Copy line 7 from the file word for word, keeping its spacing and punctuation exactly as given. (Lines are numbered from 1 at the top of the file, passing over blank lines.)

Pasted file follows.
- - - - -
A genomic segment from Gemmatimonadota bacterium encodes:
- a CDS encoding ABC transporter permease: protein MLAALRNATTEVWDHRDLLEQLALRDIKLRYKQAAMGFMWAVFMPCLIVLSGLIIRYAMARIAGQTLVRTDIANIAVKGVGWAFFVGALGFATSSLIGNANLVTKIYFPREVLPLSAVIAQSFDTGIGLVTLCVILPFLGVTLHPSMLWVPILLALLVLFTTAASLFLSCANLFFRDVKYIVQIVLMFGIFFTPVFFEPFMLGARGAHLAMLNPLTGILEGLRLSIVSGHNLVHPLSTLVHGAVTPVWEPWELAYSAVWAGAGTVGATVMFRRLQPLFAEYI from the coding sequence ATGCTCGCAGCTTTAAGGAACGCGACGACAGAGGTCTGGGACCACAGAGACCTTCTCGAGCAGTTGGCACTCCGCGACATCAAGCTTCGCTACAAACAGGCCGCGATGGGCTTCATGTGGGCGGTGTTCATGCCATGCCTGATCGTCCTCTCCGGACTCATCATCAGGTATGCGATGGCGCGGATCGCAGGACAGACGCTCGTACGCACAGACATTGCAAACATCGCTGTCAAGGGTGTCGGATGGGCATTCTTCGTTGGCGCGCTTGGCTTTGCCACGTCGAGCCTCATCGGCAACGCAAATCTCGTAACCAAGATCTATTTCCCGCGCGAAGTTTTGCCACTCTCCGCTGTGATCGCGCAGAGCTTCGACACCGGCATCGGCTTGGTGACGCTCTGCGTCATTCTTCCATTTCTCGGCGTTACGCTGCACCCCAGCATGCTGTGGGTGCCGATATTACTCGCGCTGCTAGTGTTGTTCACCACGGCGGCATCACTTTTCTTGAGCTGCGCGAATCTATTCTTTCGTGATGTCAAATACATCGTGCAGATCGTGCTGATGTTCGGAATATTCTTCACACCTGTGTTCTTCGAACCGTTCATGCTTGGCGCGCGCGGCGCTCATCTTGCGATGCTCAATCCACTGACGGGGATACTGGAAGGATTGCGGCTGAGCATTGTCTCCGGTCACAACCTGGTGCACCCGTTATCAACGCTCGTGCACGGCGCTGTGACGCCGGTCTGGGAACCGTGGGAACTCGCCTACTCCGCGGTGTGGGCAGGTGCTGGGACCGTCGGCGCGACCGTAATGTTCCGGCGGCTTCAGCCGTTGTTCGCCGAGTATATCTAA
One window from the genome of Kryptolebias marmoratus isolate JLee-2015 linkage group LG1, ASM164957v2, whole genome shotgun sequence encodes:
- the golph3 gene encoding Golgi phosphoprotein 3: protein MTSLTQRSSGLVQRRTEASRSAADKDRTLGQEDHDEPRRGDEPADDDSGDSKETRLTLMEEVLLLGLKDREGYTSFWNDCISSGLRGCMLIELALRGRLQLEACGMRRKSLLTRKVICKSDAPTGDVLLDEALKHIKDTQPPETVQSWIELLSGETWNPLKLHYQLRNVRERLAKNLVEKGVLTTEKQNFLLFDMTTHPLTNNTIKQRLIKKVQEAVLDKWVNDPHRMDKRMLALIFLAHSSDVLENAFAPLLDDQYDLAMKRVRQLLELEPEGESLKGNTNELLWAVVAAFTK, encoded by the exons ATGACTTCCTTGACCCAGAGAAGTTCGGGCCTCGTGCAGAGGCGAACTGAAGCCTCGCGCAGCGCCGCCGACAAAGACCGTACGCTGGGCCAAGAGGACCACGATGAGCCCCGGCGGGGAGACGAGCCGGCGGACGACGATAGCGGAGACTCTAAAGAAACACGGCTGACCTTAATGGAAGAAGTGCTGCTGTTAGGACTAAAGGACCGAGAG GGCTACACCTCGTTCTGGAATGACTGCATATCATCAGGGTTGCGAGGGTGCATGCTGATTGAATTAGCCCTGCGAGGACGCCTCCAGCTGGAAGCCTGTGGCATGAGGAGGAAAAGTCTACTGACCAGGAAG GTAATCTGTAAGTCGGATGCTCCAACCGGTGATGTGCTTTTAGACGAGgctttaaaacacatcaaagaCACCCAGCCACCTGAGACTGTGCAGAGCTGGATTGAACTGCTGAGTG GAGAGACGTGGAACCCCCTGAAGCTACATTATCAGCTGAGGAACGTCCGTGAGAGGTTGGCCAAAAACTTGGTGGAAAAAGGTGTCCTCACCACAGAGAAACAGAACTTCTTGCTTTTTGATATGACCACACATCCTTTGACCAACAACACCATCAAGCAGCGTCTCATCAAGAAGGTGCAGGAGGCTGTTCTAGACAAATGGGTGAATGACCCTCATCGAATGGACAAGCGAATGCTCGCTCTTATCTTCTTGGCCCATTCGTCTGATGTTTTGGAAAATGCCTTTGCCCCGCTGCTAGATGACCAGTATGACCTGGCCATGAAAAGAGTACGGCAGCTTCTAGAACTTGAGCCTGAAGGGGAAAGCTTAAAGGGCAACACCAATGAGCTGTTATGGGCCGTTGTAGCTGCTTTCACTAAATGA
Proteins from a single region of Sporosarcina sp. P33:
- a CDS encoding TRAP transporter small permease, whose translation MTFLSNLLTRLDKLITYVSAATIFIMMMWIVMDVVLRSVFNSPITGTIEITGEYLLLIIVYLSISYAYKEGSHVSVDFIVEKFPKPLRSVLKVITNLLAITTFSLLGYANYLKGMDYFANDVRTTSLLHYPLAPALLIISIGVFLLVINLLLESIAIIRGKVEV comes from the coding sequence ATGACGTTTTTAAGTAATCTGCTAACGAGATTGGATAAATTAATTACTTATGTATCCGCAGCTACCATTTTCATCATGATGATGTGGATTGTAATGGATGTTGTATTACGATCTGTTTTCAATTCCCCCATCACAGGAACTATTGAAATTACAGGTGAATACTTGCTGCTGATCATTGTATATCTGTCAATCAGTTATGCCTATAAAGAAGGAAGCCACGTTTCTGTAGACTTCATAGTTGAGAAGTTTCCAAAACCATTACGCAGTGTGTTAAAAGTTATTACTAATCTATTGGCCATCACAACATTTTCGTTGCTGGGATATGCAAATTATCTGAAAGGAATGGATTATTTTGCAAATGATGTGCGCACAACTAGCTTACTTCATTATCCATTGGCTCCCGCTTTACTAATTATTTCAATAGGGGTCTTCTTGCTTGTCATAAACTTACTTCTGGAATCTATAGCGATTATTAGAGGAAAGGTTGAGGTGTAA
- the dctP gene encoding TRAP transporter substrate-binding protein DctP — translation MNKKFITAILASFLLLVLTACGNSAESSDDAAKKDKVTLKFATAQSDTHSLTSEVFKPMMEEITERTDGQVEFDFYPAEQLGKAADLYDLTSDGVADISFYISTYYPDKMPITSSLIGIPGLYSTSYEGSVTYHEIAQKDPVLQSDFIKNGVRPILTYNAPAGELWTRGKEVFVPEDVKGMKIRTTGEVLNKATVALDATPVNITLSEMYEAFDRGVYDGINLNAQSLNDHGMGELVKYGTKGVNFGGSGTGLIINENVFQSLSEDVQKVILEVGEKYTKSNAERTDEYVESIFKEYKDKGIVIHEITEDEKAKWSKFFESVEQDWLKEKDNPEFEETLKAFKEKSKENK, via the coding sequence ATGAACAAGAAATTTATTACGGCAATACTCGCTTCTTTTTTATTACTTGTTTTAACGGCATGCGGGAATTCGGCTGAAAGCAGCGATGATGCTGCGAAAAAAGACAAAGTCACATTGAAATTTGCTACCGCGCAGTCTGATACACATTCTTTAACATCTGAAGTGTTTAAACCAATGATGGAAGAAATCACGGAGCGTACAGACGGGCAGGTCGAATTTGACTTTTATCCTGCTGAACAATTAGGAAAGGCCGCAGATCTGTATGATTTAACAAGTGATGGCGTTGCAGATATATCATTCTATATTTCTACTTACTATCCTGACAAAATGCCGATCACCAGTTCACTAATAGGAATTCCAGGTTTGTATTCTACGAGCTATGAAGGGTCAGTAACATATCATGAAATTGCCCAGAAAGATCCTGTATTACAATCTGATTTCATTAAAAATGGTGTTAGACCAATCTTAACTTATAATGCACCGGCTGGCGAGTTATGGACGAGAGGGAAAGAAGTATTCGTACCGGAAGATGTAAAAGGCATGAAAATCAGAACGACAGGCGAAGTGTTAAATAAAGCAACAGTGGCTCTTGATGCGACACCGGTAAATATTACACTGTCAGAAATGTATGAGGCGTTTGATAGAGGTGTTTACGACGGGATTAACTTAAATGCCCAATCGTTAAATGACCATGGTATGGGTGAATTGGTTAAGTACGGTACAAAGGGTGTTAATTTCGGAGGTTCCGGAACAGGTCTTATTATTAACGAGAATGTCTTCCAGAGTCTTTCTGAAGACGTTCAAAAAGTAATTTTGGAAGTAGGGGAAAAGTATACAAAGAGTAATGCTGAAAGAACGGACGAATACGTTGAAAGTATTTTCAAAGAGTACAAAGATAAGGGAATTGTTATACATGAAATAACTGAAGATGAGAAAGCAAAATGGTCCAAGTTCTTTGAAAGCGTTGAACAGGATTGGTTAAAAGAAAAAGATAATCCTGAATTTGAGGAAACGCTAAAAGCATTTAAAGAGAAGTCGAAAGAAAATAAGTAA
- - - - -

- the dctP gene encoding TRAP transporter substrate-binding protein DctP — translation MNKKFITAILASFLLLVLTACGNSAESSDDAAKKDKVTLKFATAQSDTHSLTSEVFKPMMEEITERTDGQVEFDFYPAEQLGKAADLYDLTSDGVADISFYISTYYPDKMPITSSLIGIPGLYSTSYEGSVTYHEIAQKDPVLQSDFIKNGVRPILTYNAPAGELWTRGKEVFVPEDVKGMKIRTTGEVLNKATVALDATPVNITLSEMYEAFDRGVYDGINLNAQSLNDHGMGELVKYGTKGVNFGGSGTGLIINENVFQSLSEDVQKVILEVGEKYTKSNAERTDEYVESIFKEYKDKGIVIHEITEDEKAKWSKFFESVEQDWLKEKDNPEFEETLKAFKEKSKENK, via the coding sequence ATGAACAAGAAATTTATTACGGCAATACTCGCTTCTTTTTTATTACTTGTTTTAACGGCATGCGGGAATTCGGCTGAAAGCAGCGATGATGCTGCGAAAAAAGACAAAGTCACATTGAAATTTGCTACCGCGCAGTCTGATACACATTCTTTAACATCTGAAGTGTTTAAACCAATGATGGAAGAAATCACGGAGCGTACAGACGGGCAGGTCGAATTTGACTTTTATCCTGCTGAACAATTAGGAAAGGCCGCAGATCTGTATGATTTAACAAGTGATGGCGTTGCAGATATATCATTCTATATTTCTACTTACTATCCTGACAAAATGCCGATCACCAGTTCACTAATAGGAATTCCAGGTTTGTATTCTACGAGCTATGAAGGGTCAGTAACATATCATGAAATTGCCCAGAAAGATCCTGTATTACAATCTGATTTCATTAAAAATGGTGTTAGACCAATCTTAACTTATAATGCACCGGCTGGCGAGTTATGGACGAGAGGGAAAGAAGTATTCGTACCGGAAGATGTAAAAGGCATGAAAATCAGAACGACAGGCGAAGTGTTAAATAAAGCAACAGTGGCTCTTGATGCGACACCGGTAAATATTACACTGTCAGAAATGTATGAGGCGTTTGATAGAGGTGTTTACGACGGGATTAACTTAAATGCCCAATCGTTAAATGACCATGGTATGGGTGAATTGGTTAAGTACGGTACAAAGGGTGTTAATTTCGGAGGTTCCGGAACAGGTCTTATTATTAACGAGAATGTCTTCCAGAGTCTTTCTGAAGACGTTCAAAAAGTAATTTTGGAAGTAGGGGAAAAGTATACAAAGAGTAATGCTGAAAGAACGGACGAATACGTTGAAAGTATTTTCAAAGAGTACAAAGATAAGGGAATTGTTATACATGAAATAACTGAAGATGAGAAAGCAAAATGGTCCAAGTTCTTTGAAAGCGTTGAACAGGATTGGTTAAAAGAAAAAGATAATCCTGAATTTGAGGAAACGCTAAAAGCATTTAAAGAGAAGTCGAAAGAAAATAAGTAA